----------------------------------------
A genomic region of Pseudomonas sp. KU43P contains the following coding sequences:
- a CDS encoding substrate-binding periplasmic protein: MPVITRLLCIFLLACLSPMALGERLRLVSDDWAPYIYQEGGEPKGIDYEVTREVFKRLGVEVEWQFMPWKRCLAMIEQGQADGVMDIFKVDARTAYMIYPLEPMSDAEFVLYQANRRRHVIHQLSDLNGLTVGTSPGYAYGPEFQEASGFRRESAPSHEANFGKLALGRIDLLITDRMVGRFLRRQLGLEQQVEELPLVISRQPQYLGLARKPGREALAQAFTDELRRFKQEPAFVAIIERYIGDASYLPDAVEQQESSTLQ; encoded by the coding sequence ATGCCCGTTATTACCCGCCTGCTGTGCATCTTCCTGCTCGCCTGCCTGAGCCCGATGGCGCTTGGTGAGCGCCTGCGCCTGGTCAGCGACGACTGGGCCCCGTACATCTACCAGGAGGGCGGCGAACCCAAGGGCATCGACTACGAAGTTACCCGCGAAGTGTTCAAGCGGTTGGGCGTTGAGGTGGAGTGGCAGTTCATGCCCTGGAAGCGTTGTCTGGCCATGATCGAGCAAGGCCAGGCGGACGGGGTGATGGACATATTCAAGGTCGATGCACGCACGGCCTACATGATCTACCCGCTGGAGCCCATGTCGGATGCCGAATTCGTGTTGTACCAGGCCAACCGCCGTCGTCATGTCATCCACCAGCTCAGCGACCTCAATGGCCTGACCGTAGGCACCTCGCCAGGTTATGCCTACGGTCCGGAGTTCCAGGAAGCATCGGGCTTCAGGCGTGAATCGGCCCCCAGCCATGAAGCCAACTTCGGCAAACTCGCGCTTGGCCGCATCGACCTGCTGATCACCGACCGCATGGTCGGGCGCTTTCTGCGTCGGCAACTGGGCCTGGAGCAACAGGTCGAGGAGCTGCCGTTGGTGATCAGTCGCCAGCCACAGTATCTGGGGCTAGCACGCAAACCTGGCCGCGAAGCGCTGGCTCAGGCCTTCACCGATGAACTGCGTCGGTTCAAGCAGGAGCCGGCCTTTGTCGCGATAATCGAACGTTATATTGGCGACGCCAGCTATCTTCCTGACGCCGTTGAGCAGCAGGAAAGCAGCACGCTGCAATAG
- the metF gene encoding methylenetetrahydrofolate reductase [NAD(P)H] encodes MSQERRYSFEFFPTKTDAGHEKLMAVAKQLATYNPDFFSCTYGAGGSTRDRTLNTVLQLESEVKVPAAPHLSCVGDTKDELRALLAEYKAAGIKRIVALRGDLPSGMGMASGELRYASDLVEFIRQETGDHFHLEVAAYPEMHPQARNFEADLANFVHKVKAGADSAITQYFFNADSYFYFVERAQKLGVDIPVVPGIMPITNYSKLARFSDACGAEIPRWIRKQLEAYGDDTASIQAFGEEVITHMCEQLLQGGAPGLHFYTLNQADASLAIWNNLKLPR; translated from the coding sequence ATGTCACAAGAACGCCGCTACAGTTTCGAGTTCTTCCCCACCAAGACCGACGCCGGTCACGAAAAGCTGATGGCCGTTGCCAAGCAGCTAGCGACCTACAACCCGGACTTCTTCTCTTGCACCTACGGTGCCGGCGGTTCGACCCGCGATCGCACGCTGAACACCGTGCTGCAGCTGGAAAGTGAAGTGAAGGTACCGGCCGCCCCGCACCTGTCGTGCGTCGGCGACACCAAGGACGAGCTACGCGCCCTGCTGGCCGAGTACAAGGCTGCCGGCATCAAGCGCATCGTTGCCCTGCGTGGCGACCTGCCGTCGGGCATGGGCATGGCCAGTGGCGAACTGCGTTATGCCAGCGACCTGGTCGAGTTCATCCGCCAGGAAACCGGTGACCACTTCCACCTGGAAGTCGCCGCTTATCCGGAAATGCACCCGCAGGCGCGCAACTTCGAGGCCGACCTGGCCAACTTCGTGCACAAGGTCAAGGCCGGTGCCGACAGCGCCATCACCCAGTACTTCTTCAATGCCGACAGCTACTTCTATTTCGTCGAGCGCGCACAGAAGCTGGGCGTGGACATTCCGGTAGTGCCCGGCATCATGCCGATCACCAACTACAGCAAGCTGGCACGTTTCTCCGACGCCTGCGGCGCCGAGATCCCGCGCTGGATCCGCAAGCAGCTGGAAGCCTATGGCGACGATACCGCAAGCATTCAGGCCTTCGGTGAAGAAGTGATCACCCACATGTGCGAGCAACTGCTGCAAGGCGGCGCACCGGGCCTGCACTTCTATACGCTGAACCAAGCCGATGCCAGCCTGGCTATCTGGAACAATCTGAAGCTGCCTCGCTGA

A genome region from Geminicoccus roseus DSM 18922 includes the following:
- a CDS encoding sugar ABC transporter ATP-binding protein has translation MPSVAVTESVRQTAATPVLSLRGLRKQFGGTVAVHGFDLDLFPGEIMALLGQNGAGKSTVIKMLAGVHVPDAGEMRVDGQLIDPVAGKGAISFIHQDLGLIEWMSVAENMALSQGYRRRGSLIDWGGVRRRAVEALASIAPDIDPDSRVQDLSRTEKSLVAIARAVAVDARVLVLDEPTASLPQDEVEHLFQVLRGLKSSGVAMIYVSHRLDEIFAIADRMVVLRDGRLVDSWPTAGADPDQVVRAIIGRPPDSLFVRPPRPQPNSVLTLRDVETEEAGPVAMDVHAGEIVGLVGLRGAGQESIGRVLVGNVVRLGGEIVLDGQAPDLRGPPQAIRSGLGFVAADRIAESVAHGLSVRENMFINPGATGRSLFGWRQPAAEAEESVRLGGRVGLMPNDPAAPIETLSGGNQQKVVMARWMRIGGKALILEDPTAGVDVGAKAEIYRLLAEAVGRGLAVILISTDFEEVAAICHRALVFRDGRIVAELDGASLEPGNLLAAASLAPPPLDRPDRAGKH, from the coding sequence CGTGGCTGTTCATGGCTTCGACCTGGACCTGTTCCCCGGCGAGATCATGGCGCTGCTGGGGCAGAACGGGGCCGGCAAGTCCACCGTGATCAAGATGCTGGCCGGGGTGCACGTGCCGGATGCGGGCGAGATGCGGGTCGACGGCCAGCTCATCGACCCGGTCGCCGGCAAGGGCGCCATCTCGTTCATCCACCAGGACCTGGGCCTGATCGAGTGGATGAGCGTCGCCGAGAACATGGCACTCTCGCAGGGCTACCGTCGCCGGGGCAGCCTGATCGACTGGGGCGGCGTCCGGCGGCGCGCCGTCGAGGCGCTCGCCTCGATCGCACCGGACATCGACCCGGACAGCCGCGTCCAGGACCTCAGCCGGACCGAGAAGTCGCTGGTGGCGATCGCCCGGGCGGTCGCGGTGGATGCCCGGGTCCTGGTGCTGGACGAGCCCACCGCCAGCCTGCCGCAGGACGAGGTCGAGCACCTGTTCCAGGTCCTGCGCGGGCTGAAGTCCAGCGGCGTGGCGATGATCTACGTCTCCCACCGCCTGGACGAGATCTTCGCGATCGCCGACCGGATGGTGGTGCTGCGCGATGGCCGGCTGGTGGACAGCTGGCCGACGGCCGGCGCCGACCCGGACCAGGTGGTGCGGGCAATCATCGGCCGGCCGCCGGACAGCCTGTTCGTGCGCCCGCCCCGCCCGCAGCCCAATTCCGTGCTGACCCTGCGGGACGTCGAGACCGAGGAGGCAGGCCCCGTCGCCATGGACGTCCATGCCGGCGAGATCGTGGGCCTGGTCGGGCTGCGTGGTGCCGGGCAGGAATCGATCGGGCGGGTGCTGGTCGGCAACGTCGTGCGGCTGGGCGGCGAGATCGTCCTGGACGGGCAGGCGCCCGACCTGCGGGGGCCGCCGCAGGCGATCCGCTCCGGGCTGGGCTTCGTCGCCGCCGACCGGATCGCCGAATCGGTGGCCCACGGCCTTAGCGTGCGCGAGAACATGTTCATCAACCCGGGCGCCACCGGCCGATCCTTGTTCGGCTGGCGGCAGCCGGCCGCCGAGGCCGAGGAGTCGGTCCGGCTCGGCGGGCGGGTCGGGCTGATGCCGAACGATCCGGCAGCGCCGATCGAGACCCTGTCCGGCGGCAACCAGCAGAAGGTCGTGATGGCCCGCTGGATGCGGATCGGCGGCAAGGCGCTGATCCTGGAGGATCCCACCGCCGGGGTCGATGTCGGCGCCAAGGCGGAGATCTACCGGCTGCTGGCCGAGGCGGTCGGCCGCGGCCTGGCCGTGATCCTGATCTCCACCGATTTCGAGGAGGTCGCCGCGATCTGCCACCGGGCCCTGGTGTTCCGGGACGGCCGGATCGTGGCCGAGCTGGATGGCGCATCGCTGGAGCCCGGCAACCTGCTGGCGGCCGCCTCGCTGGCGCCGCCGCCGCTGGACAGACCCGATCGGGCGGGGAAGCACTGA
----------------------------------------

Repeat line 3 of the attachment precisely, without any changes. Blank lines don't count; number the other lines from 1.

- the metF gene encoding methylenetetrahydrofolate reductase [NAD(P)H] encodes MSQERRYSFEFFPTKTDAGHEKLMAVAKQLATYNPDFFSCTYGAGGSTRDRTLNTVLQLESEVKVPAAPHLSCVGDTKDELRALLAEYKAAGIKRIVALRGDLPSGMGMASGELRYASDLVEFIRQETGDHFHLEVAAYPEMHPQARNFEADLANFVHKVKAGADSAITQYFFNADSYFYFVERAQKLGVDIPVVPGIMPITNYSKLARFSDACGAEIPRWIRKQLEAYGDDTASIQAFGEEVITHMCEQLLQGGAPGLHFYTLNQADASLAIWNNLKLPR; translated from the coding sequence ATGTCACAAGAACGCCGCTACAGTTTCGAGTTCTTCCCCACCAAGACCGACGCCGGTCACGAAAAGCTGATGGCCGTTGCCAAGCAGCTAGCGACCTACAACCCGGACTTCTTCTCTTGCACCTACGGTGCCGGCGGTTCGACCCGCGATCGCACGCTGAACACCGTGCTGCAGCTGGAAAGTGAAGTGAAGGTACCGGCCGCCCCGCACCTGTCGTGCGTCGGCGACACCAAGGACGAGCTACGCGCCCTGCTGGCCGAGTACAAGGCTGCCGGCATCAAGCGCATCGTTGCCCTGCGTGGCGACCTGCCGTCGGGCATGGGCATGGCCAGTGGCGAACTGCGTTATGCCAGCGACCTGGTCGAGTTCATCCGCCAGGAAACCGGTGACCACTTCCACCTGGAAGTCGCCGCTTATCCGGAAATGCACCCGCAGGCGCGCAACTTCGAGGCCGACCTGGCCAACTTCGTGCACAAGGTCAAGGCCGGTGCCGACAGCGCCATCACCCAGTACTTCTTCAATGCCGACAGCTACTTCTATTTCGTCGAGCGCGCACAGAAGCTGGGCGTGGACATTCCGGTAGTGCCCGGCATCATGCCGATCACCAACTACAGCAAGCTGGCACGTTTCTCCGACGCCTGCGGCGCCGAGATCCCGCGCTGGATCCGCAAGCAGCTGGAAGCCTATGGCGACGATACCGCAAGCATTCAGGCCTTCGGTGAAGAAGTGATCACCCACATGTGCGAGCAACTGCTGCAAGGCGGCGCACCGGGCCTGCACTTCTATACGCTGAACCAAGCCGATGCCAGCCTGGCTATCTGGAACAATCTGAAGCTGCCTCGCTGA